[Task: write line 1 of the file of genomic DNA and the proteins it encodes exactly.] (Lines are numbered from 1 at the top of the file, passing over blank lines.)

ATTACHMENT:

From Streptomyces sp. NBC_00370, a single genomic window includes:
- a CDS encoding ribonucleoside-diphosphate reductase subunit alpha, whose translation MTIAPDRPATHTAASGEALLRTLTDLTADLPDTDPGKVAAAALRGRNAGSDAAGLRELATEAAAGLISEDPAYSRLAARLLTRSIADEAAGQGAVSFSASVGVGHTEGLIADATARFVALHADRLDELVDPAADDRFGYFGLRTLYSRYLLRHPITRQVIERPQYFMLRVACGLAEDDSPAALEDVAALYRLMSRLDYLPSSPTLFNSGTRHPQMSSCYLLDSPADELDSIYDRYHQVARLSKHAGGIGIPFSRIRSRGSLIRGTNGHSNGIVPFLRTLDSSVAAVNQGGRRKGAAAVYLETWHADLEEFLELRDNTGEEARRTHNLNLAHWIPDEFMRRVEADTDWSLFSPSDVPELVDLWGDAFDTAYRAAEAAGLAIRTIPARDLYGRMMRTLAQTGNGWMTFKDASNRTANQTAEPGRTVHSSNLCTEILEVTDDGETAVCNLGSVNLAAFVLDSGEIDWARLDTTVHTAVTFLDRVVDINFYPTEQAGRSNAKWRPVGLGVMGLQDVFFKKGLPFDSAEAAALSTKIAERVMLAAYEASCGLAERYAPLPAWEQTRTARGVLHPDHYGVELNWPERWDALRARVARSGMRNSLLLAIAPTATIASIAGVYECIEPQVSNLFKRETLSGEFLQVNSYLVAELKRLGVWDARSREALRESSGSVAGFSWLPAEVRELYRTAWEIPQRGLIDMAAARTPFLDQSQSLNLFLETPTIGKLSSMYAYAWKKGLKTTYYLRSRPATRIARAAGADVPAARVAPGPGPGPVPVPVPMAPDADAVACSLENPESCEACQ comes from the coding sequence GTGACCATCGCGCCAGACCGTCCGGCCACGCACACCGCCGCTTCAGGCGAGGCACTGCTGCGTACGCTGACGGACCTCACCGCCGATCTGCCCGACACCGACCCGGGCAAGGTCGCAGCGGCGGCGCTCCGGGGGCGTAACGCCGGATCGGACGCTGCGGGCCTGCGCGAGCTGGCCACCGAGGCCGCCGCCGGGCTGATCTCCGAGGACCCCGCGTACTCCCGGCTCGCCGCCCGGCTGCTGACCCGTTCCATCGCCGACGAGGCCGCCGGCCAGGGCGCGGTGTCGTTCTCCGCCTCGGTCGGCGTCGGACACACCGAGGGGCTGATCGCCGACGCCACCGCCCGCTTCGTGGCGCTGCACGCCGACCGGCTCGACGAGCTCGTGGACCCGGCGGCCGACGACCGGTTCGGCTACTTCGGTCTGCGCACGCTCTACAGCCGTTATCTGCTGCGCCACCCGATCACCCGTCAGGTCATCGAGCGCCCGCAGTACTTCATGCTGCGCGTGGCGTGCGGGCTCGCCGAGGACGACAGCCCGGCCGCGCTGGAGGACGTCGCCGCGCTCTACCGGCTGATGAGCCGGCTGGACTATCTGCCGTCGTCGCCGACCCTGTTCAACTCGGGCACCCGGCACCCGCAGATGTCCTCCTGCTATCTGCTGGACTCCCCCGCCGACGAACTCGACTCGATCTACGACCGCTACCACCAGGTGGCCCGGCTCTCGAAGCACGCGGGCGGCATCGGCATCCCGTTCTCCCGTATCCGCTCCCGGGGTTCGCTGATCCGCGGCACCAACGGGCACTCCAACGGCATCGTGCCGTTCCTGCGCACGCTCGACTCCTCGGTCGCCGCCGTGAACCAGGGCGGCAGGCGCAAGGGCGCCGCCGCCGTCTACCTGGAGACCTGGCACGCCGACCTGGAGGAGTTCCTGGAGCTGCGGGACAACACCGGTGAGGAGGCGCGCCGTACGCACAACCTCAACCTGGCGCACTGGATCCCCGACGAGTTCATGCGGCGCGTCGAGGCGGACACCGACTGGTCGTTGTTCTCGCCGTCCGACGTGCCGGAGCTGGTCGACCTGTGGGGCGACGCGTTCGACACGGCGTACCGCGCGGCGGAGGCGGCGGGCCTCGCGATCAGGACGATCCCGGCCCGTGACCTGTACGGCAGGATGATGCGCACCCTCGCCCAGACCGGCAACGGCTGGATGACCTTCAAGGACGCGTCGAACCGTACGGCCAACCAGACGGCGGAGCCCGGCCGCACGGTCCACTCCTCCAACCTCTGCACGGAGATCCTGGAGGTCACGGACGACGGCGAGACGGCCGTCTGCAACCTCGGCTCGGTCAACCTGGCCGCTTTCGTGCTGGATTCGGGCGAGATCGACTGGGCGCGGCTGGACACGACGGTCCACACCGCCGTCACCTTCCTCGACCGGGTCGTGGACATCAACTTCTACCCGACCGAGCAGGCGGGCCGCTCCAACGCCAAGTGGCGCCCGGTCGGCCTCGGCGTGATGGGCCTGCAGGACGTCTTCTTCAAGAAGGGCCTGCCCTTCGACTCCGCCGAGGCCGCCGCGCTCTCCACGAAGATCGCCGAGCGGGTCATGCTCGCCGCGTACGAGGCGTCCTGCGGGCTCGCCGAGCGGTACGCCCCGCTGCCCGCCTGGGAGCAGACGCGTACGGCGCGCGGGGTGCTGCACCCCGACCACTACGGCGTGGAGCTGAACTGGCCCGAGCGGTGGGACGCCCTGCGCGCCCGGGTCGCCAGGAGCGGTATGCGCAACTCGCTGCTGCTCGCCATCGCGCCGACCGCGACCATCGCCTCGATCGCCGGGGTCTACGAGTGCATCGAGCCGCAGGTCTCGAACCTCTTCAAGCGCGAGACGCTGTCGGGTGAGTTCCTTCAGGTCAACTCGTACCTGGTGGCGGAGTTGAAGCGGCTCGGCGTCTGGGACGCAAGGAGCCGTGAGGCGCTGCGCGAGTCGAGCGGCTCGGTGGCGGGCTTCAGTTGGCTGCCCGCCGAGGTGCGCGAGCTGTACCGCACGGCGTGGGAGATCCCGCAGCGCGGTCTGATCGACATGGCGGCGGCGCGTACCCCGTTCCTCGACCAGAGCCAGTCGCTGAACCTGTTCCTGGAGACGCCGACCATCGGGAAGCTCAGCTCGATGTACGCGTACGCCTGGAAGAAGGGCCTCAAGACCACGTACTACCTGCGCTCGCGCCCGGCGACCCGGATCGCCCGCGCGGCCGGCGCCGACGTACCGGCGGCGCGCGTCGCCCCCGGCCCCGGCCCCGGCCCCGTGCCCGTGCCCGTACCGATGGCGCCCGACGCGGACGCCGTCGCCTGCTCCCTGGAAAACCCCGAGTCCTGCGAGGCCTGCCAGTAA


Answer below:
From Streptomyces sp. NBC_00370, a single genomic window includes: